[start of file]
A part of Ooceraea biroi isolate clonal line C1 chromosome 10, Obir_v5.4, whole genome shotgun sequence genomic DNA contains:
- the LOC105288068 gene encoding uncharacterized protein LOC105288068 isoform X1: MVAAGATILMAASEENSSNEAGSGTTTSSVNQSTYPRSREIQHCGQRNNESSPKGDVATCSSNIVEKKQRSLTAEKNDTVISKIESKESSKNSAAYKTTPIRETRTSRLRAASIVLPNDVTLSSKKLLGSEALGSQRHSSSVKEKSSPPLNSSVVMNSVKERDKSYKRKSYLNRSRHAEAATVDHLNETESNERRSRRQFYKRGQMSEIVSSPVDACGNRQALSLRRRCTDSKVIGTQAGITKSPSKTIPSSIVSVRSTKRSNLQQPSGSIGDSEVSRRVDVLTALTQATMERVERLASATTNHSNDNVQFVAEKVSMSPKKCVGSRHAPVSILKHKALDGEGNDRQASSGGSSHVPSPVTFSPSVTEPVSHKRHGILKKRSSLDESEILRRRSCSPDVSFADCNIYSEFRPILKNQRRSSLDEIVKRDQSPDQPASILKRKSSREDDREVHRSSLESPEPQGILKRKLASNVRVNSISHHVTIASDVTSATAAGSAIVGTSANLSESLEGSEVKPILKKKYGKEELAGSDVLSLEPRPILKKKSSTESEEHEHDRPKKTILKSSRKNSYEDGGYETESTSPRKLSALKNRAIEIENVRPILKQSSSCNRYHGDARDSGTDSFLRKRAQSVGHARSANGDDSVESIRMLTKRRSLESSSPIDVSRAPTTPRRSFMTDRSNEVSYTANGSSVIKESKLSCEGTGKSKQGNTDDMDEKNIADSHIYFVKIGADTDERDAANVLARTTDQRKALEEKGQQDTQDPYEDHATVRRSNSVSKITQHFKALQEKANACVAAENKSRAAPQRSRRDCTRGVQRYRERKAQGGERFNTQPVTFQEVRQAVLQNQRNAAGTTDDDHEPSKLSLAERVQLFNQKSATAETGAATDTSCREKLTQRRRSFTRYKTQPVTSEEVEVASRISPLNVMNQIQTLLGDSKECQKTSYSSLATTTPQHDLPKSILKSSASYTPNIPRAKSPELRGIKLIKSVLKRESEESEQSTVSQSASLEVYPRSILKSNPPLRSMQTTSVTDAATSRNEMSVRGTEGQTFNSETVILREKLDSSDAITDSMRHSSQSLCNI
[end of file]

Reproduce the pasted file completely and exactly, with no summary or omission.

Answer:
A part of Ooceraea biroi isolate clonal line C1 chromosome 10, Obir_v5.4, whole genome shotgun sequence genomic DNA contains:
- the LOC105288068 gene encoding uncharacterized protein LOC105288068 isoform X1: MVAAGATILMAASEENSSNEAGSGTTTSSVNQSTYPRSREIQHCGQRNNESSPKGDVATCSSNIVEKKQRSLTAEKNDTVISKIESKESSKNSAAYKTTPIRETRTSRLRAASIVLPNDVTLSSKKLLGSEALGSQRHSSSVKEKSSPPLNSSVVMNSVKERDKSYKRKSYLNRSRHAEAATVDHLNETESNERRSRRQFYKRGQMSEIVSSPVDACGNRQALSLRRRCTDSKVIGTQAGITKSPSKTIPSSIVSVRSTKRSNLQQPSGSIGDSEVSRRVDVLTALTQATMERVERLASATTNHSNDNVQFVAEKVSMSPKKCVGSRHAPVSILKHKALDGEGNDRQASSGGSSHVPSPVTFSPSVTEPVSHKRHGILKKRSSLDESEILRRRSCSPDVSFADCNIYSEFRPILKNQRRSSLDEIVKRDQSPDQPASILKRKSSREDDREVHRSSLESPEPQGILKRKLASNVRVNSISHHVTIASDVTSATAAGSAIVGTSANLSESLEGSEVKPILKKKYGKEELAGSDVLSLEPRPILKKKSSTESEEHEHDRPKKTILKSSRKNSYEDGGYETESTSPRKLSALKNRAIEIENVRPILKQSSSCNRYHGDARDSGTDSFLRKRAQSVGHARSANGDDSVESIRMLTKRRSLESSSPIDVSRAPTTPRRSFMTDRSNEVSYTANGSSVIKESKLSCEGTGKSKQGNTDDMDEKNIADSHIYFVKIGADTDERDAANVLARTTDQRKALEEKGQQDTQDPYEDHATVRRSNSVSKITQHFKALQEKANACVAAENKSRAAPQRSRRDCTRGVQRYRERKAQGGERFNTQPVTFQEVRQAVLQNQRNAAGTTDDDHEPSKLSLAERVQLFNQKSATAETGAATDTSCREKLTQRRRSFTRYKTQPVTSEEVEVASRISPLNVMNQIQTLLGDSKECQKTSYSSLATTTPQHDLPKSILKSSASYTPNIPRAKSPELRGIKLIKSVLKRESEESEQSTVSQSASLEVYPRSILKSNPPLRSMQTTSVTDAATSRNEMSVRGTEGQTFNSETVILREKLDSSDAITDSMRHSSQSLCNI